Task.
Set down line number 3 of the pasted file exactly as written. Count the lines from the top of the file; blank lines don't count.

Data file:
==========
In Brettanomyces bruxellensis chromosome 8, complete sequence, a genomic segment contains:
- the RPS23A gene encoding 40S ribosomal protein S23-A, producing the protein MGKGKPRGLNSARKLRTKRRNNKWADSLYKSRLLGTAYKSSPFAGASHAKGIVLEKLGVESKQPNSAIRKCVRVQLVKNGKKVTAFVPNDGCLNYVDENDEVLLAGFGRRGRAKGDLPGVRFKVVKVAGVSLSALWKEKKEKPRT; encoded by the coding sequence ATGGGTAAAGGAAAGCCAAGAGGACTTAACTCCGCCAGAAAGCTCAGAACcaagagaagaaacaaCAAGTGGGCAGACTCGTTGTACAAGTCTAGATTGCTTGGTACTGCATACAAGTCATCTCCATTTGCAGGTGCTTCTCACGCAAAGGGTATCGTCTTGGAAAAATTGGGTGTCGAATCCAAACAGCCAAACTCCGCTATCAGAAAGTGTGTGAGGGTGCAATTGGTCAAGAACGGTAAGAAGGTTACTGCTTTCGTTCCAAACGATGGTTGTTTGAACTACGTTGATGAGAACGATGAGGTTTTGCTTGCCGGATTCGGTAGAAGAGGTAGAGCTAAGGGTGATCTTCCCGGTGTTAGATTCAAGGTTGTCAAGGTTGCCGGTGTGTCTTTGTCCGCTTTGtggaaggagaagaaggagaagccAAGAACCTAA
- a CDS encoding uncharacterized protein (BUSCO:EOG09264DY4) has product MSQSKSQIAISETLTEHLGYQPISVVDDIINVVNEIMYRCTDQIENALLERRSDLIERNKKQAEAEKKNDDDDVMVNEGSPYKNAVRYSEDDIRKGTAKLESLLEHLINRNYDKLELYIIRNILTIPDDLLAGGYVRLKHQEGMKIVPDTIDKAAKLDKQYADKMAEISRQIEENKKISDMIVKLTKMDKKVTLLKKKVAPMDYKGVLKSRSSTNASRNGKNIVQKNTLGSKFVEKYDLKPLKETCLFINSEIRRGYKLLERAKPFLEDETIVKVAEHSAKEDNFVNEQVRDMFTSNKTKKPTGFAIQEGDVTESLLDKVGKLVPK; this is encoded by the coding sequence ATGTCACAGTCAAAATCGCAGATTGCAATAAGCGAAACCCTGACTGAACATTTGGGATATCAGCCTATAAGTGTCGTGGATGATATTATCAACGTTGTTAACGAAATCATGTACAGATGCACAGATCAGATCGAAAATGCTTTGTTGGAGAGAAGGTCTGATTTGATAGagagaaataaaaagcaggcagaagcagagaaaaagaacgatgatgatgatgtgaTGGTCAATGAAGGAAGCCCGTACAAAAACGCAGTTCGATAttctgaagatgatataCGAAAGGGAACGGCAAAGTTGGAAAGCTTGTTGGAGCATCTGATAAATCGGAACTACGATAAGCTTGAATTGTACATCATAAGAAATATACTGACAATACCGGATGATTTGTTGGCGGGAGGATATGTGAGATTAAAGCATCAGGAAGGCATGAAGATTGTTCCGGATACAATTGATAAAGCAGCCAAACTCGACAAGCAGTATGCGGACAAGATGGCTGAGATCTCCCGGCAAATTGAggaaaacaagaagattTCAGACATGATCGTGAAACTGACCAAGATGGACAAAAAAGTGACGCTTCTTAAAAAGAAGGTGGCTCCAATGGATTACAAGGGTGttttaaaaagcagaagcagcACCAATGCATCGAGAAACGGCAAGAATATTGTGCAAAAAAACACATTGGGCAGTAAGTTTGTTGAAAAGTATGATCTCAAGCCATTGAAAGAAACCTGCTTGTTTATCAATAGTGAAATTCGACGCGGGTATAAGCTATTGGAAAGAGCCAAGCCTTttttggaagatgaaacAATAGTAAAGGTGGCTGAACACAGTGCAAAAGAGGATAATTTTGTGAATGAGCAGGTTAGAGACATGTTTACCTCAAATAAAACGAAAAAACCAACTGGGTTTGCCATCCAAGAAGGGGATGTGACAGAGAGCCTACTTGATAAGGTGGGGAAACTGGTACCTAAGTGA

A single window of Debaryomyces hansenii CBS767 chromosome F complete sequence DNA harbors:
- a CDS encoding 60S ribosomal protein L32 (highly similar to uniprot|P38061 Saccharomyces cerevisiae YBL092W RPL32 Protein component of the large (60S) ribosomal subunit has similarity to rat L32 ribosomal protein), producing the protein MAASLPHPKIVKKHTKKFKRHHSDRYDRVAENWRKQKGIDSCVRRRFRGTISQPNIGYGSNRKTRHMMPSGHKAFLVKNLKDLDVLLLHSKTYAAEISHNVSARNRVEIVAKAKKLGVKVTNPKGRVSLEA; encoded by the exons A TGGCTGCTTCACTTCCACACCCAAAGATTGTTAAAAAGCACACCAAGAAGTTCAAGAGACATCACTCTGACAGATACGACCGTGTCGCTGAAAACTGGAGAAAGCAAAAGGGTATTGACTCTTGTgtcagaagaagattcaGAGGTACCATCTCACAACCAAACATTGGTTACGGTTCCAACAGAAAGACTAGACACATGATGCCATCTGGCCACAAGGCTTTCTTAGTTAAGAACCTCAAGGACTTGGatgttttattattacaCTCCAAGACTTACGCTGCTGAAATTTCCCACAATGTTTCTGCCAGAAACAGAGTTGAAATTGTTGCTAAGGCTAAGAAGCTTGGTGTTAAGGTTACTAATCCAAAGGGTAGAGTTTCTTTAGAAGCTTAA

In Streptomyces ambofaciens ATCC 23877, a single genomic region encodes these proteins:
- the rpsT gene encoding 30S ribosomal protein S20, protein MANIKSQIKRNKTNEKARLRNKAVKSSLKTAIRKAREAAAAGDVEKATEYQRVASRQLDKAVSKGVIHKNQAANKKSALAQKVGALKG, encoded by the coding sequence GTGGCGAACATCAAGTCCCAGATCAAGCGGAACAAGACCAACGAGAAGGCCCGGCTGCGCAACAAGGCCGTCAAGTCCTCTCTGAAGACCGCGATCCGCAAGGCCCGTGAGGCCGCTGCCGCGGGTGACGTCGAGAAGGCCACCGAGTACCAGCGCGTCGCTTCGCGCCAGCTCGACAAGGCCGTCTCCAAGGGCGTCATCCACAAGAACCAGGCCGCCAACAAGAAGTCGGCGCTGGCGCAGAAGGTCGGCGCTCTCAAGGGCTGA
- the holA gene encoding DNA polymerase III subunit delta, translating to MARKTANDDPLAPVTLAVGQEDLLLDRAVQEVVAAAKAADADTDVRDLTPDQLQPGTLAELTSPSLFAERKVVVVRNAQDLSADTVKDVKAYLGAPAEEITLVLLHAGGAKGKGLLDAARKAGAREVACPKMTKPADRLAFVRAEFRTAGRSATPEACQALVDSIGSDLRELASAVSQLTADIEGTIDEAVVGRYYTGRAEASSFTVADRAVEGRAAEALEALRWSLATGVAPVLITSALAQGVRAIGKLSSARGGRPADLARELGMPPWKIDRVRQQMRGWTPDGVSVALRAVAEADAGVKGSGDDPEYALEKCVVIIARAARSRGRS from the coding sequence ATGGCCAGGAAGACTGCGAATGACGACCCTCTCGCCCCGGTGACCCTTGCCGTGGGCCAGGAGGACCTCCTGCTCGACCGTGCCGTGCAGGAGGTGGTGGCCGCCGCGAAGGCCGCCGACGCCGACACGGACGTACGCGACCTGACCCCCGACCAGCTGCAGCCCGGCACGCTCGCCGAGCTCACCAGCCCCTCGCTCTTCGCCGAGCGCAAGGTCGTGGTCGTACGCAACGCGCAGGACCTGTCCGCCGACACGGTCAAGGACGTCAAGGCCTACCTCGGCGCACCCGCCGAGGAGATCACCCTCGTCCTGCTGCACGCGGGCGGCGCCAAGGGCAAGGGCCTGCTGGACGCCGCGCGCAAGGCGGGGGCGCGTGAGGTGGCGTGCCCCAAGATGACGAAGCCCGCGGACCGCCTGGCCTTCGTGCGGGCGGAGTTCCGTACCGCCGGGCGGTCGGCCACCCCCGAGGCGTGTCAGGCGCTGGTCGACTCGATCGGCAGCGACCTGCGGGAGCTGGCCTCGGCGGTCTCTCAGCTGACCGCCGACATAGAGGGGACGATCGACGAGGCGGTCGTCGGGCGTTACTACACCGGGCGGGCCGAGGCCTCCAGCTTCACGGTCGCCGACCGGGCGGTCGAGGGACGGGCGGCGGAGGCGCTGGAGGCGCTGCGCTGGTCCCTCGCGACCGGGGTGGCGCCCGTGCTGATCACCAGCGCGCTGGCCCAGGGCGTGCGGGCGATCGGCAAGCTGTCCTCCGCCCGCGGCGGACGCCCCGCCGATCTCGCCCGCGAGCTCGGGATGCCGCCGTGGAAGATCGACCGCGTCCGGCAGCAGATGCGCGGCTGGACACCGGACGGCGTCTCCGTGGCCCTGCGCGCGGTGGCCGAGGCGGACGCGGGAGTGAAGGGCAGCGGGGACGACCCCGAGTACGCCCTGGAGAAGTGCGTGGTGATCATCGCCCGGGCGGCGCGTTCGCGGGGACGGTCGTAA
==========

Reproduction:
- a CDS encoding uncharacterized protein (BUSCO:EOG09264DY4) has product MSQSKSQIAISETLTEHLGYQPISVVDDIINVVNEIMYRCTDQIENALLERRSDLIERNKKQAEAEKKNDDDDVMVNEGSPYKNAVRYSEDDIRKGTAKLESLLEHLINRNYDKLELYIIRNILTIPDDLLAGGYVRLKHQEGMKIVPDTIDKAAKLDKQYADKMAEISRQIEENKKISDMIVKLTKMDKKVTLLKKKVAPMDYKGVLKSRSSTNASRNGKNIVQKNTLGSKFVEKYDLKPLKETCLFINSEIRRGYKLLERAKPFLEDETIVKVAEHSAKEDNFVNEQVRDMFTSNKTKKPTGFAIQEGDVTESLLDKVGKLVPK; this is encoded by the coding sequence ATGTCACAGTCAAAATCGCAGATTGCAATAAGCGAAACCCTGACTGAACATTTGGGATATCAGCCTATAAGTGTCGTGGATGATATTATCAACGTTGTTAACGAAATCATGTACAGATGCACAGATCAGATCGAAAATGCTTTGTTGGAGAGAAGGTCTGATTTGATAGagagaaataaaaagcaggcagaagcagagaaaaagaacgatgatgatgatgtgaTGGTCAATGAAGGAAGCCCGTACAAAAACGCAGTTCGATAttctgaagatgatataCGAAAGGGAACGGCAAAGTTGGAAAGCTTGTTGGAGCATCTGATAAATCGGAACTACGATAAGCTTGAATTGTACATCATAAGAAATATACTGACAATACCGGATGATTTGTTGGCGGGAGGATATGTGAGATTAAAGCATCAGGAAGGCATGAAGATTGTTCCGGATACAATTGATAAAGCAGCCAAACTCGACAAGCAGTATGCGGACAAGATGGCTGAGATCTCCCGGCAAATTGAggaaaacaagaagattTCAGACATGATCGTGAAACTGACCAAGATGGACAAAAAAGTGACGCTTCTTAAAAAGAAGGTGGCTCCAATGGATTACAAGGGTGttttaaaaagcagaagcagcACCAATGCATCGAGAAACGGCAAGAATATTGTGCAAAAAAACACATTGGGCAGTAAGTTTGTTGAAAAGTATGATCTCAAGCCATTGAAAGAAACCTGCTTGTTTATCAATAGTGAAATTCGACGCGGGTATAAGCTATTGGAAAGAGCCAAGCCTTttttggaagatgaaacAATAGTAAAGGTGGCTGAACACAGTGCAAAAGAGGATAATTTTGTGAATGAGCAGGTTAGAGACATGTTTACCTCAAATAAAACGAAAAAACCAACTGGGTTTGCCATCCAAGAAGGGGATGTGACAGAGAGCCTACTTGATAAGGTGGGGAAACTGGTACCTAAGTGA